In winter 2008, due to advancement of remote sensing and computer technologies, USNIC and CIS decided to upgrade the data spatial resolution from 2.55 km to 1.8 km7. For subsequent winters, the digital 1024 × 1024 ice cover grid has been provided. In addition, the map projection and Great Lakes water mask were also updated for the new ice atlas. Per GLERL’s request, USNIC/CIS started to produce daily ice charts (4 days from CIS, and 3 days from USNIC) in winter 2011. This resulted in reducing the uncertainty of ice data for the needs of scientific and commercial use8.
Therefore, in the preexisting GLIC data set, the spatial resolutions, projections, and sampling frequency of ice cover data vary throughout time. To standardize the spatial resolution, Wang et al.7 developed software to transpose the 510 × 516 grid (Grid-510) to 1024 × 1024 grid (Grid-1024). Their method ensures less than 2% spatial differences before and after transformation. However, Wang et al. only processed ice data for the winter 2007, and their resampling results have significant shifting error compared with original Grid-510. In addition, Wang et al. did not resolve inconsistent temporal resolution problems. Here, we are presenting a new, standardized GLIC data set created by: 1) standardization of spatial resolution throughout time (via transposing the data for winter 1973 to 2007 to the spatial grid of 2008-present), and 2) standardization of temporal resolution (via linear temporal interpolation to generate pseudo-daily ice cover data from winter 1973 to 2010). In the methods section, we describe the spatial and temporal interpolation methods used for standardization. In the technical validation section, we compare our results with other spatial interpolation methods (Kriging, bi-linear, and Wang et al.’s results).
The Methods section is divided into three subsections: 1) Source Data and Pre-processing which briefly describes data format and pre-processing steps applied to ice cover data acquired from USNIC; 2) Spatial Interpolation for Winters 1973–2007 which describes how Grid-510 is re-projected and resampled to Grid-1024; 3) Temporal Interpolation for Winters 1973–2010 which describes the linear interpolation applied to Grid-1024 in the temporal domain for generating pseudo-daily GLIC. The flowchart for all procedures is shown Fig. 2.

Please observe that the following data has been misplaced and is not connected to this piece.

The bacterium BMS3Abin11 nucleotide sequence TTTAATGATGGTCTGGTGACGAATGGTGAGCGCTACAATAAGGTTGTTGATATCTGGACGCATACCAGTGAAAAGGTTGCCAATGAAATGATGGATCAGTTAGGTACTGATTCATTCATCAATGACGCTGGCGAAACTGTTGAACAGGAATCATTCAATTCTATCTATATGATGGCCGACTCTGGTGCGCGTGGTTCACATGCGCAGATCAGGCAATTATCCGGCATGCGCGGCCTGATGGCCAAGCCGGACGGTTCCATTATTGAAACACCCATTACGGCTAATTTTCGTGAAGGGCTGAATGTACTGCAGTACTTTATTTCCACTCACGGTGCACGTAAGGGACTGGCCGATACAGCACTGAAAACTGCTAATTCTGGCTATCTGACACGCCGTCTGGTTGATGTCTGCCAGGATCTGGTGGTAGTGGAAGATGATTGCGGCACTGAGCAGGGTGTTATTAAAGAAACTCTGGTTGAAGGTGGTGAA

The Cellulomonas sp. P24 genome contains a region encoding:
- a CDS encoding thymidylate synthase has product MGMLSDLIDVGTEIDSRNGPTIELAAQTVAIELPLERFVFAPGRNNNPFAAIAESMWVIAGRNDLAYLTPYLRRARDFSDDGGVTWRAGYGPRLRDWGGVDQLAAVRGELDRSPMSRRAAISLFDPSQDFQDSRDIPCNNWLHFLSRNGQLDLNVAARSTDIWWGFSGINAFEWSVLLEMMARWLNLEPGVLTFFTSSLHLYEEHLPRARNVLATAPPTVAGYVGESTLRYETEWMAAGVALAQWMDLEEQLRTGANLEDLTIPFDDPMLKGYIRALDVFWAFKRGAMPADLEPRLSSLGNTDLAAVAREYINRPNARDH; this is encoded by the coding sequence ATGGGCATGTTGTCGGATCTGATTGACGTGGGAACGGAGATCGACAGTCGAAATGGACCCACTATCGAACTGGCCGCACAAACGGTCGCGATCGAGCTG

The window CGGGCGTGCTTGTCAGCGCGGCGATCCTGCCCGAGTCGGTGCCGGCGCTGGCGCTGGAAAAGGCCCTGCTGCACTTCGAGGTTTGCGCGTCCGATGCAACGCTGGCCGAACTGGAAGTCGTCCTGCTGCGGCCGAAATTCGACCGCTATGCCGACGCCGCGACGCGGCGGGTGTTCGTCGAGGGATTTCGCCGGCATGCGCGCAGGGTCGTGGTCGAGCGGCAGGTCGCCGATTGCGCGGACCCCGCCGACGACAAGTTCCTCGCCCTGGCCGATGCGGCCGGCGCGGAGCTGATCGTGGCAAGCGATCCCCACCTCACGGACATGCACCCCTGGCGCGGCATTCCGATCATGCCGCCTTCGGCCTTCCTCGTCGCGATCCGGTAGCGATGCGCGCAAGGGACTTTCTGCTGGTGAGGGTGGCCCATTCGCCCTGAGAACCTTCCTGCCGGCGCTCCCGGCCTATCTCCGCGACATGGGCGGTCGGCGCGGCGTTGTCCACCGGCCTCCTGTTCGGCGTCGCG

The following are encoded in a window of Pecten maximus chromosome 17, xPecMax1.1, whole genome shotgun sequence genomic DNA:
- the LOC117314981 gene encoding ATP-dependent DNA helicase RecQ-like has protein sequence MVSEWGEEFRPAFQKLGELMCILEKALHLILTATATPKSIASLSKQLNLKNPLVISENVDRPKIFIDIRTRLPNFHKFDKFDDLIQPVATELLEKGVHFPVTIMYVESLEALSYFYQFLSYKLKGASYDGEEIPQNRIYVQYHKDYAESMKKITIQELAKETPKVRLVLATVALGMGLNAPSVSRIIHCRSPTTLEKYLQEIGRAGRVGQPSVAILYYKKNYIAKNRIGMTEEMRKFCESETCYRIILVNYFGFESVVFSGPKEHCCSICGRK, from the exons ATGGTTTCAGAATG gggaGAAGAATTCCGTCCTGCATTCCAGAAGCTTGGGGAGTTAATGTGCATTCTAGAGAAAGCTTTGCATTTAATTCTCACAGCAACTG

Source data & pre-processing
Ice cover data are projected on a 2D square grid, and values representing the percentage of ice cover for each grid cell are categorized in 21 levels (between 0 to 100 with intervals of 5) before winter 1983 and 13 levels (0, 5, 10, 20, 30, 40, 50, 60, 70, 80, 90, 95, and 100) since winter 1983. The cells representing land are assigned a value of −1. If grid cells are missing data, they are flagged with −99 (though we have been vigilant to prevent missing data from appearing in the final dataset to date.) To produce ice cover consistent with the data historically hosted by GLERL, the following steps are applied after downloading the ice chart from USNIC:
Convert the WMO9 ice codes to ice cover percentage values: In order to exchange the ice data with other countries, USNIC and CIS follow internationally recommended terminology and symbology established by WMO code to describe the ice cover condition. This non-intuitive representation of ice cover is converted to numeric form by describing ice cover as real percentages (0–100) of ice cover for each cell. The transformation from WMO codes to percentages is listed in Table 1.
Check for discrepancies between USNIC and CoastWatch water/land mask10: To be consistent with other GLERL CoastWatch gridded data products, NOAA Great Lakes CoastWatch water/land mask is applied to Grid-510 and Grid-1024. For cells that USNIC considers water but GLERL considers land, the value is simply set to land (−1). For cells that USNIC considers as land but GLERL considers water, the value is set to missing (−99) and handled in the next step.